Out-Law News | 16 Sep 2011 | 9:58 am | 2 min. read
TeamRDogs, the operators behind the website Newzbin 2, said it had developed new software that would "utterly defeat" the system BT is expected to use to prevent their customers accessing the site, according to a report on the Torrent Freak website.
Newzbin 2 is a members-only site which collates links to a large amount of illegally-copied material including films, music and computer games, found on Usenet discussion forums.
In July the High Court issued a landmark ruling against the UK's largest internet service provider (ISP) that will force it to prevent its customers accessing Newzbin 2.
Six major film studios - including Warner Brothers, Disney and Fox – had requested the action under Section 97A of the Copyright, Designs and Patents Act. That Act gives UK courts the power to grant an injunction against an ISP if it had 'actual knowledge' that someone had used its service to infringe copyright.
BT is expected to use its Cleanfeed system to stop users visiting Newzbin 2. The ISP currently uses the technology to block access to websites featuring child abuse images.
However, a spokesman for Newzbin 2 said that software it has developed will enable BT customers to circumvent the Cleanfeed system.
"This [new software] is targeted at UK users who are likely to get blocked in October," the spokesman said, according to the report by Torrent Freak.
"This first version is a bit rushed and so not very polished. As time goes by we shall improve it and add features. We can’t say how our client application works but it uses a number of techniques to utterly defeat Cleanfeed, The application also has Agility Technology to break any updated web censorship methods or anti freedom countermeasures," the Newzbin spokesman said, according to the report.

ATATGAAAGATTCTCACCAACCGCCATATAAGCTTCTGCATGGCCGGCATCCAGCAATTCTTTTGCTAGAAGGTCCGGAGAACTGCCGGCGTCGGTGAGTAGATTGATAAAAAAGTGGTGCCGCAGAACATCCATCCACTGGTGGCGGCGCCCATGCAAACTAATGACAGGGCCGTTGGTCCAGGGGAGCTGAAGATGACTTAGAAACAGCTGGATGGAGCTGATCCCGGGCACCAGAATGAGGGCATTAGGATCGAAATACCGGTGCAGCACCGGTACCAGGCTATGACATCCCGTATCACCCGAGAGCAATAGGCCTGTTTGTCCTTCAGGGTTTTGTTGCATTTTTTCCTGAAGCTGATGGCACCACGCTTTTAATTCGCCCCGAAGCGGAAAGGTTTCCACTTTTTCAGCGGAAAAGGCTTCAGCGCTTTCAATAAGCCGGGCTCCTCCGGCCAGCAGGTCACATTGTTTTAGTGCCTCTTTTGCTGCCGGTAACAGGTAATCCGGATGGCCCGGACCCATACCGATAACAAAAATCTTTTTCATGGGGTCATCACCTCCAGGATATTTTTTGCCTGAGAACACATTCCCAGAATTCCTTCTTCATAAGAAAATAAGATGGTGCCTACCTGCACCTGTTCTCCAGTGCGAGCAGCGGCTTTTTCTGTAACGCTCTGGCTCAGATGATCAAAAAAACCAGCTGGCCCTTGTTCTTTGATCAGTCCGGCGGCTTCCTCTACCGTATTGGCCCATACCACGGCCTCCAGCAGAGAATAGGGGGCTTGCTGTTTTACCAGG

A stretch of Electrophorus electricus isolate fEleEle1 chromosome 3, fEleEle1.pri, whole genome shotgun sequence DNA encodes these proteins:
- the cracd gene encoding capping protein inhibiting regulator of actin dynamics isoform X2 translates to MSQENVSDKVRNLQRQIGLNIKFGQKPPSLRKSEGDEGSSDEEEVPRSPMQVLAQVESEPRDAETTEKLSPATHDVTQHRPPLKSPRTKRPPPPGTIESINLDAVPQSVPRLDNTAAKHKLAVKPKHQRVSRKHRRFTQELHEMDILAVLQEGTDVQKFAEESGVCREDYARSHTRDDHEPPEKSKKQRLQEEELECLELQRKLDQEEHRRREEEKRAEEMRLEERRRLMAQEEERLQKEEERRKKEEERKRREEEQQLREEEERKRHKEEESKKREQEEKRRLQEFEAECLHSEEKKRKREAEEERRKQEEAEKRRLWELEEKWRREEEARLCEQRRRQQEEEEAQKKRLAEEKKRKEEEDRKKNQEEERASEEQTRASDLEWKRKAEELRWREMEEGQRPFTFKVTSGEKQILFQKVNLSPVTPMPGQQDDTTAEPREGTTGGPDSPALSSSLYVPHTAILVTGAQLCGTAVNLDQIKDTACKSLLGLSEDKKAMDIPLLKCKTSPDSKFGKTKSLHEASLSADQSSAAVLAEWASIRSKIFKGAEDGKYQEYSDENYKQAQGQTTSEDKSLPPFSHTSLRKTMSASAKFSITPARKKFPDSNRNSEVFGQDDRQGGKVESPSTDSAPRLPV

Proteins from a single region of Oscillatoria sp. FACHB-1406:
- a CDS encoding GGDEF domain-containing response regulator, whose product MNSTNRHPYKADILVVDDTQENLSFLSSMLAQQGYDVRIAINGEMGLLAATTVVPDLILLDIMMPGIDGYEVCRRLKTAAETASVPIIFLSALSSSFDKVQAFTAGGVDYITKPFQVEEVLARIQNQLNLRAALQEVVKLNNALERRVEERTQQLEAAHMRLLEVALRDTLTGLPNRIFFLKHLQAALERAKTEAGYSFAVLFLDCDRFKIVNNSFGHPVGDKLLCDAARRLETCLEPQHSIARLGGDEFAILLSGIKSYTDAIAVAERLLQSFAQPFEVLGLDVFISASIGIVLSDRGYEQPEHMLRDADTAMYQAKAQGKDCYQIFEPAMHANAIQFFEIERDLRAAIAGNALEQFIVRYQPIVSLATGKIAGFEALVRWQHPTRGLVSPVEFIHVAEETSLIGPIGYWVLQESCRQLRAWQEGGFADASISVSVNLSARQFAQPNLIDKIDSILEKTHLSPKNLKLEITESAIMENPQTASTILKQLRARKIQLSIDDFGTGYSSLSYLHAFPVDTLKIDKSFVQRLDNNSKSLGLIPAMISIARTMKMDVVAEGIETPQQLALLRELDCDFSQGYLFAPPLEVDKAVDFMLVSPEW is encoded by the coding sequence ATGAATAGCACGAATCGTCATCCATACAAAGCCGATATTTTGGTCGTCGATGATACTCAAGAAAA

In his High Court ruling Mr Justice Arnold had said that it was "common ground" between BT and the Motion Picture Association (MPA) – the industry body that represented the six film studios in court – that "it would be possible for BT subscribers to circumvent the blocking required by the order".
Mr Justice Arnold also acknowledged at the time that there was evidence that Newzbin 2 operators had "already made plans to assist users to circumvent such blocking".
The judge ruled that, despite the fact it might be possible to get around blocking measures "the order would be justified even if it only prevented access to Newzbin 2 by a minority of users".
A spokesman for BT told Out-Law.com that the company was due back in court on October 14 to thrash out the precise terms of the court order. He said that it was difficult for the company to comment on a "hypothetical" basis until the terms were decided.
A spokesperson for the MPA said that the organisation would not comment on BT's blocking measures until the exact terms of the High Court's blocking order have been determined.
The MPA previously won an order preventing the original Newzbin site from linking to free content. The site later went into administration, and a new version was set up outside the UK's jurisdiction.